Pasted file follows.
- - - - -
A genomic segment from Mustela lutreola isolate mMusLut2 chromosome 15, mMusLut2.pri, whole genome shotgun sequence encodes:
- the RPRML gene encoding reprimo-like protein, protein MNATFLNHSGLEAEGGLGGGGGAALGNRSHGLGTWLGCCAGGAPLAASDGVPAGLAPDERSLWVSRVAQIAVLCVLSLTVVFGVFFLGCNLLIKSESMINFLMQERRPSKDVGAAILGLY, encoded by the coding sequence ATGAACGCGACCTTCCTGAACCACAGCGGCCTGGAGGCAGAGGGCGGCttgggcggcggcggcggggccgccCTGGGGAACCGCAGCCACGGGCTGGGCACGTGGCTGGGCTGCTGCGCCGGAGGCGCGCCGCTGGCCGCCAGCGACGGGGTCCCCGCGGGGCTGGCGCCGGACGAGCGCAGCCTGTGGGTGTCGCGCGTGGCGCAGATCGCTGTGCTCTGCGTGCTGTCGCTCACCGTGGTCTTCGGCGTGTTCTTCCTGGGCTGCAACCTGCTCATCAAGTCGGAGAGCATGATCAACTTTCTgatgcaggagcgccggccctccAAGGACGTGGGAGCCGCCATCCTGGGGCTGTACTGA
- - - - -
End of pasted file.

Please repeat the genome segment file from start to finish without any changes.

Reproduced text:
A genomic segment from Mustela lutreola isolate mMusLut2 chromosome 15, mMusLut2.pri, whole genome shotgun sequence encodes:
- the RPRML gene encoding reprimo-like protein, protein MNATFLNHSGLEAEGGLGGGGGAALGNRSHGLGTWLGCCAGGAPLAASDGVPAGLAPDERSLWVSRVAQIAVLCVLSLTVVFGVFFLGCNLLIKSESMINFLMQERRPSKDVGAAILGLY, encoded by the coding sequence ATGAACGCGACCTTCCTGAACCACAGCGGCCTGGAGGCAGAGGGCGGCttgggcggcggcggcggggccgccCTGGGGAACCGCAGCCACGGGCTGGGCACGTGGCTGGGCTGCTGCGCCGGAGGCGCGCCGCTGGCCGCCAGCGACGGGGTCCCCGCGGGGCTGGCGCCGGACGAGCGCAGCCTGTGGGTGTCGCGCGTGGCGCAGATCGCTGTGCTCTGCGTGCTGTCGCTCACCGTGGTCTTCGGCGTGTTCTTCCTGGGCTGCAACCTGCTCATCAAGTCGGAGAGCATGATCAACTTTCTgatgcaggagcgccggccctccAAGGACGTGGGAGCCGCCATCCTGGGGCTGTACTGA